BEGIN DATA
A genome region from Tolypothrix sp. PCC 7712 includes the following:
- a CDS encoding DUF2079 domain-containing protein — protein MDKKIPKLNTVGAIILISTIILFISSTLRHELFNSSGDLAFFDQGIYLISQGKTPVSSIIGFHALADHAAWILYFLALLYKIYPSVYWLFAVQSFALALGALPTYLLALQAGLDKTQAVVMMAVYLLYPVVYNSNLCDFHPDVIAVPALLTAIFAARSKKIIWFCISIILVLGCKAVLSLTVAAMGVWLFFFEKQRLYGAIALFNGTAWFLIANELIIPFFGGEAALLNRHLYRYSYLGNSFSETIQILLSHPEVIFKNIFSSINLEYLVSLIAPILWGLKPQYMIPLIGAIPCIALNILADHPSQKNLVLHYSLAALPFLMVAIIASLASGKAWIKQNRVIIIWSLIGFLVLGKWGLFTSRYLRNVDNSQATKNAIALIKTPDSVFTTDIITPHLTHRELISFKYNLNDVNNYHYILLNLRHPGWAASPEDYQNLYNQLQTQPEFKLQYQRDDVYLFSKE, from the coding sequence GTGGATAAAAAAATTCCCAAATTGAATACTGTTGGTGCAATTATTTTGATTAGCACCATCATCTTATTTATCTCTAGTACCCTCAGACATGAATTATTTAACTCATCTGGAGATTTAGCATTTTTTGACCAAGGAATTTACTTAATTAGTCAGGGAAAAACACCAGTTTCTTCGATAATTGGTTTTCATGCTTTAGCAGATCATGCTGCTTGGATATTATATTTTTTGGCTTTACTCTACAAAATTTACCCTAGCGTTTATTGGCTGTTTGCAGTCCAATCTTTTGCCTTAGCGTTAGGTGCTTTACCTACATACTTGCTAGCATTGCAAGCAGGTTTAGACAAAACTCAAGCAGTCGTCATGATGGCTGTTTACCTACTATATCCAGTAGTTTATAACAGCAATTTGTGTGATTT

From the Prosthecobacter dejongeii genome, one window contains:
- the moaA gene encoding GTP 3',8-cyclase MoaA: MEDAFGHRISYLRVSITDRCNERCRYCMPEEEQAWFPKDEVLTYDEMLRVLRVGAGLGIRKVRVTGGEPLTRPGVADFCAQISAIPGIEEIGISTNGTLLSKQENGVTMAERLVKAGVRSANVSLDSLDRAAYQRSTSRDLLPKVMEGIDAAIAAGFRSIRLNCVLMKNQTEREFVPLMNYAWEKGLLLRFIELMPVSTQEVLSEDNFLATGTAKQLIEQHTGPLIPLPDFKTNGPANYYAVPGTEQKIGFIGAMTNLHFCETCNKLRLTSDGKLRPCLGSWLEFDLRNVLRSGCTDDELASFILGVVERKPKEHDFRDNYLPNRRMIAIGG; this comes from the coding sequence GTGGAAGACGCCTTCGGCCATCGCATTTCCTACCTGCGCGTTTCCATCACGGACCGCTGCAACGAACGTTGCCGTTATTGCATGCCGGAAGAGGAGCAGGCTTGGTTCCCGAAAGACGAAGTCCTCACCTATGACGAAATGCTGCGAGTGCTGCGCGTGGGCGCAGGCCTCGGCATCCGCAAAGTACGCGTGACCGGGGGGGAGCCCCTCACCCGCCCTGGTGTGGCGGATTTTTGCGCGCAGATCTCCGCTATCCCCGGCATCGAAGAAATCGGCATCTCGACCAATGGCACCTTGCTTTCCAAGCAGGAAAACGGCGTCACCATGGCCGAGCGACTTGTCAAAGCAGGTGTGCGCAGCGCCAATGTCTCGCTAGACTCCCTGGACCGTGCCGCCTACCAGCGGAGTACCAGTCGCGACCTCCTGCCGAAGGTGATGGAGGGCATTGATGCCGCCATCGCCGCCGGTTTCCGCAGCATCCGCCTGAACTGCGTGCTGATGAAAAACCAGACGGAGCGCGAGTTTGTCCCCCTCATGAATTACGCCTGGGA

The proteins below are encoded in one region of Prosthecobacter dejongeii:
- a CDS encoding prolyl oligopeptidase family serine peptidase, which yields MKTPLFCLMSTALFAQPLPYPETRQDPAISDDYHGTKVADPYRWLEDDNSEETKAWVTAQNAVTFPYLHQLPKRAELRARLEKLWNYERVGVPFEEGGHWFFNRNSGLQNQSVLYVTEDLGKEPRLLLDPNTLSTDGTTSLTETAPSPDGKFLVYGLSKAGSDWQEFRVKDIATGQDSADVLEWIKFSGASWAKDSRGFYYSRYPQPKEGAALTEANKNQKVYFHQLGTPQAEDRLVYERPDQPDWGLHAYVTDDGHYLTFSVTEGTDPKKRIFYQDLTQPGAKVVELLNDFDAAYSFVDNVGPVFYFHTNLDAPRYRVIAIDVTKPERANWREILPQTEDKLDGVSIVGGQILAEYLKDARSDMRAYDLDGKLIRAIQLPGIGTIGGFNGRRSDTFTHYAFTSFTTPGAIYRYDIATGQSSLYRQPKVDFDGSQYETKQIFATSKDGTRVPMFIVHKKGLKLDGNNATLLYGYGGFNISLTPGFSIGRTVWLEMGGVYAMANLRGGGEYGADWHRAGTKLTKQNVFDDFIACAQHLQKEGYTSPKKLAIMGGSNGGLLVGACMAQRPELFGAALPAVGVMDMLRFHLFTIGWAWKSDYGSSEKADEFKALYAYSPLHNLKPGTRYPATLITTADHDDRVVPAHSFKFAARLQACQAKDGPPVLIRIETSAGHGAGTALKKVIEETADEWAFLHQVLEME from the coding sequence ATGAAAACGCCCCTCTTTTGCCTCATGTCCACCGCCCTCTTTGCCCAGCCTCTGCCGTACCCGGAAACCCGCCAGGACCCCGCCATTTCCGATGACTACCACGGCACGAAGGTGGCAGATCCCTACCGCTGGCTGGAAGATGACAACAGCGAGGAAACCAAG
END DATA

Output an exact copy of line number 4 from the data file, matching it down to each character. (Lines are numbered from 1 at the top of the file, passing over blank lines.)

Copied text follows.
- the moaA gene encoding GTP 3',8-cyclase MoaA: MEDAFGHRISYLRVSITDRCNERCRYCMPEEEQAWFPKDEVLTYDEMLRVLRVGAGLGIRKVRVTGGEPLTRPGVADFCAQISAIPGIEEIGISTNGTLLSKQENGVTMAERLVKAGVRSANVSLDSLDRAAYQRSTSRDLLPKVMEGIDAAIAAGFRSIRLNCVLMKNQTEREFVPLMNYAWEKGLLLRFIELMPVSTQEVLSEDNFLATGTAKQLIEQHTGPLIPLPDFKTNGPANYYAVPGTEQKIGFIGAMTNLHFCETCNKLRLTSDGKLRPCLGSWLEFDLRNVLRSGCTDDELASFILGVVERKPKEHDFRDNYLPNRRMIAIGG; this comes from the coding sequence GTGGAAGACGCCTTCGGCCATCGCATTTCCTACCTGCGCGTTTCCATCACGGACCGCTGCAACGAACGTTGCCGTTATTGCATGCCGGAAGAGGAGCAGGCTTGGTTCCCGAAAGACGAAGTCCTCACCTATGACGAAATGCTGCGAGTGCTGCGCGTGGGCGCAGGCCTCGGCATCCGCAAAGTACGCGTGACCGGGGGGGAGCCCCTCACCCGCCCTGGTGTGGCGGATTTTTGCGCGCAGATCTCCGCTATCCCCGGCATCGAAGAAATCGGCATCTCGACCAATGGCACCTTGCTTTCCAAGCAGGAAAACGGCGTCACCATGGCCGAGCGACTTGTCAAAGCAGGTGTGCGCAGCGCCAATGTCTCGCTAGACTCCCTGGACCGTGCCGCCTACCAGCGGAGTACCAGTCGCGACCTCCTGCCGAAGGTGATGGAGGGCATTGATGCCGCCATCGCCGCCGGTTTCCGCAGCATCCGCCTGAACTGCGTGCTGATGAAAAACCAGACGGAGCGCGAGTTTGTCCCCCTCATGAATTACGCCTGGGA